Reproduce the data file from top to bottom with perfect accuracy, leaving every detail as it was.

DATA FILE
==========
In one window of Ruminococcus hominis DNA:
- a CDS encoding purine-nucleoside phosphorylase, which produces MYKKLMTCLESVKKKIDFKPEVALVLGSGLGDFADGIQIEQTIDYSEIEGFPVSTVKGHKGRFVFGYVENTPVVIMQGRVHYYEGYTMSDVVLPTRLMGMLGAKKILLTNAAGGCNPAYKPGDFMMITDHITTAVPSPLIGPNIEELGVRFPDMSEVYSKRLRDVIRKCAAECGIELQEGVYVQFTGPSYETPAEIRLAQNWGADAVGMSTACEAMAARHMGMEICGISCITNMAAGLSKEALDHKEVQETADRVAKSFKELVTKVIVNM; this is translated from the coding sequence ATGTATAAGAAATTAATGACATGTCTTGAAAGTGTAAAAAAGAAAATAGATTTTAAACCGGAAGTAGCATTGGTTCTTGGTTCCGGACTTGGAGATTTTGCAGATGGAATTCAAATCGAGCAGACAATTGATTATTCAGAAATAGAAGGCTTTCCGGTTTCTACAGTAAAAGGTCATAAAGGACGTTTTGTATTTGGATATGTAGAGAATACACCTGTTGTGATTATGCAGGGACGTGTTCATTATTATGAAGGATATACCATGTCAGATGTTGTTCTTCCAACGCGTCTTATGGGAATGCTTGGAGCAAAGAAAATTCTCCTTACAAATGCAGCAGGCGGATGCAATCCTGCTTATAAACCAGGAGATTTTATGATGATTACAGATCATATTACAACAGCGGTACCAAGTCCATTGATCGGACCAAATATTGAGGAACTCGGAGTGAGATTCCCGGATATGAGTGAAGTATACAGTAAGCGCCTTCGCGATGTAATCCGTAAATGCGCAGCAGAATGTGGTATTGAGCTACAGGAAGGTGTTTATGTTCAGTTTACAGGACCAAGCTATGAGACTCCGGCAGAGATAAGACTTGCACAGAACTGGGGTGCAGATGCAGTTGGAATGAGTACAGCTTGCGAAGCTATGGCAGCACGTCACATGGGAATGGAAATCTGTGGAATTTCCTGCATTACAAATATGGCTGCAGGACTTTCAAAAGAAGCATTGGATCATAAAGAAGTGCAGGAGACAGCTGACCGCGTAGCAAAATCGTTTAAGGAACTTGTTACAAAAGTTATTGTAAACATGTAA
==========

In one window of Ruminococcus hominis DNA:
- a CDS encoding purine-nucleoside phosphorylase, which produces MYKKLMTCLESVKKKIDFKPEVALVLGSGLGDFADGIQIEQTIDYSEIEGFPVSTVKGHKGRFVFGYVENTPVVIMQGRVHYYEGYTMSDVVLPTRLMGMLGAKKILLTNAAGGCNPAYKPGDFMMITDHITTAVPSPLIGPNIEELGVRFPDMSEVYSKRLRDVIRKCAAECGIELQEGVYVQFTGPSYETPAEIRLAQNWGADAVGMSTACEAMAARHMGMEICGISCITNMAAGLSKEALDHKEVQETADRVAKSFKELVTKVIVNM; this is translated from the coding sequence ATGTATAAGAAATTAATGACATGTCTTGAAAGTGTAAAAAAGAAAATAGATTTTAAACCGGAAGTAGCATTGGTTCTTGGTTCCGGACTTGGAGATTTTGCAGATGGAATTCAAATCGAGCAGACAATTGATTATTCAGAAATAGAAGGCTTTCCGGTTTCTACAGTAAAAGGTCATAAAGGACGTTTTGTATTTGGATATGTAGAGAATACACCTGTTGTGATTATGCAGGGACGTGTTCATTATTATGAAGGATATACCATGTCAGATGTTGTTCTTCCAACGCGTCTTATGGGAATGCTTGGAGCAAAGAAAATTCTCCTTACAAATGCAGCAGGCGGATGCAATCCTGCTTATAAACCAGGAGATTTTATGATGATTACAGATCATATTACAACAGCGGTACCAAGTCCATTGATCGGACCAAATATTGAGGAACTCGGAGTGAGATTCCCGGATATGAGTGAAGTATACAGTAAGCGCCTTCGCGATGTAATCCGTAAATGCGCAGCAGAATGTGGTATTGAGCTACAGGAAGGTGTTTATGTTCAGTTTACAGGACCAAGCTATGAGACTCCGGCAGAGATAAGACTTGCACAGAACTGGGGTGCAGATGCAGTTGGAATGAGTACAGCTTGCGAAGCTATGGCAGCACGTCACATGGGAATGGAAATCTGTGGAATTTCCTGCATTACAAATATGGCTGCAGGACTTTCAAAAGAAGCATTGGATCATAAAGAAGTGCAGGAGACAGCTGACCGCGTAGCAAAATCGTTTAAGGAACTTGTTACAAAAGTTATTGTAAACATGTAA